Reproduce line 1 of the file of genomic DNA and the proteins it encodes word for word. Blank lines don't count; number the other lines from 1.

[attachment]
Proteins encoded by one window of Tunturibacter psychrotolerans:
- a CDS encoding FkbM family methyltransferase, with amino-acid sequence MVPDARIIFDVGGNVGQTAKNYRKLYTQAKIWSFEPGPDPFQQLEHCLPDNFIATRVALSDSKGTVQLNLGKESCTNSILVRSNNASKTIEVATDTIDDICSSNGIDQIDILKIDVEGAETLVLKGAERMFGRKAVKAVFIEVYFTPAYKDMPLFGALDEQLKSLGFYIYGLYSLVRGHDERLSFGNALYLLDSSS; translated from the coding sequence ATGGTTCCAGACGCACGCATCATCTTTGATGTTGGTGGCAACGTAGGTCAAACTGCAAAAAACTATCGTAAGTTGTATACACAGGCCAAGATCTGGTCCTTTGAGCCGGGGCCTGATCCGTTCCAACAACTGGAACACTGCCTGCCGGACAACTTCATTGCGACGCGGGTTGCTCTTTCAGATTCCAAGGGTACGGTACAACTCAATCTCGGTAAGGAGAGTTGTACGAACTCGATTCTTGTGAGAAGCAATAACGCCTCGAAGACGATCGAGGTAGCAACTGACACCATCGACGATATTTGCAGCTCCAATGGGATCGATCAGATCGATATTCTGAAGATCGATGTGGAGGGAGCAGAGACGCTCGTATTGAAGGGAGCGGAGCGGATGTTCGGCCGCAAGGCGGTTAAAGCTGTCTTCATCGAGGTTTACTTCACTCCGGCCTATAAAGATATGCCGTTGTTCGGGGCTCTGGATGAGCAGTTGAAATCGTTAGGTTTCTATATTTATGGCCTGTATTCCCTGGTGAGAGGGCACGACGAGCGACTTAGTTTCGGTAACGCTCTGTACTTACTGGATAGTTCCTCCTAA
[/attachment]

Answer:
Proteins encoded by one window of Tunturibacter psychrotolerans: